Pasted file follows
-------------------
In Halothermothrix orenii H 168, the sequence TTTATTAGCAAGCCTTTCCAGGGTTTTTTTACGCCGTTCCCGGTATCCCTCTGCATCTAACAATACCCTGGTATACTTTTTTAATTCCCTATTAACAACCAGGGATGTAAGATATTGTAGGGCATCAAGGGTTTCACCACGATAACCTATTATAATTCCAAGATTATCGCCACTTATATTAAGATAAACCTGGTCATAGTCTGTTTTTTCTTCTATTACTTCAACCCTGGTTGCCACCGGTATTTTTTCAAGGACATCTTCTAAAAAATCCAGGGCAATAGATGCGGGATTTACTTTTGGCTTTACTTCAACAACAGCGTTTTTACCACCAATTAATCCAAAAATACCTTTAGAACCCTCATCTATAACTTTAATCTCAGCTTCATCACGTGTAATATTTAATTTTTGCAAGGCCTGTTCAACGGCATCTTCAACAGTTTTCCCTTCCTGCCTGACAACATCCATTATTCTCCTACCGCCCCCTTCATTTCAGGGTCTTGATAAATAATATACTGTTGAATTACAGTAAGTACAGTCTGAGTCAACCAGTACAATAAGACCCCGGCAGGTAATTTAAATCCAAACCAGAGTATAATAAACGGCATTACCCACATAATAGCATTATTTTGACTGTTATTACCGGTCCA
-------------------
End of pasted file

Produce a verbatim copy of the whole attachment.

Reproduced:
In Halothermothrix orenii H 168, the sequence TTTATTAGCAAGCCTTTCCAGGGTTTTTTTACGCCGTTCCCGGTATCCCTCTGCATCTAACAATACCCTGGTATACTTTTTTAATTCCCTATTAACAACCAGGGATGTAAGATATTGTAGGGCATCAAGGGTTTCACCACGATAACCTATTATAATTCCAAGATTATCGCCACTTATATTAAGATAAACCTGGTCATAGTCTGTTTTTTCTTCTATTACTTCAACCCTGGTTGCCACCGGTATTTTTTCAAGGACATCTTCTAAAAAATCCAGGGCAATAGATGCGGGATTTACTTTTGGCTTTACTTCAACAACAGCGTTTTTACCACCAATTAATCCAAAAATACCTTTAGAACCCTCATCTATAACTTTAATCTCAGCTTCATCACGTGTAATATTTAATTTTTGCAAGGCCTGTTCAACGGCATCTTCAACAGTTTTCCCTTCCTGCCTGACAACATCCATTATTCTCCTACCGCCCCCTTCATTTCAGGGTCTTGATAAATAATATACTGTTGAATTACAGTAAGTACAGTCTGAGTCAACCAGTACAATAAGACCCCGGCAGGTAATTTAAATCCAAACCAGAGTATAATAAACGGCATTACCCACATAATAGCATTATTTTGACTGTTATTACCGGTCCA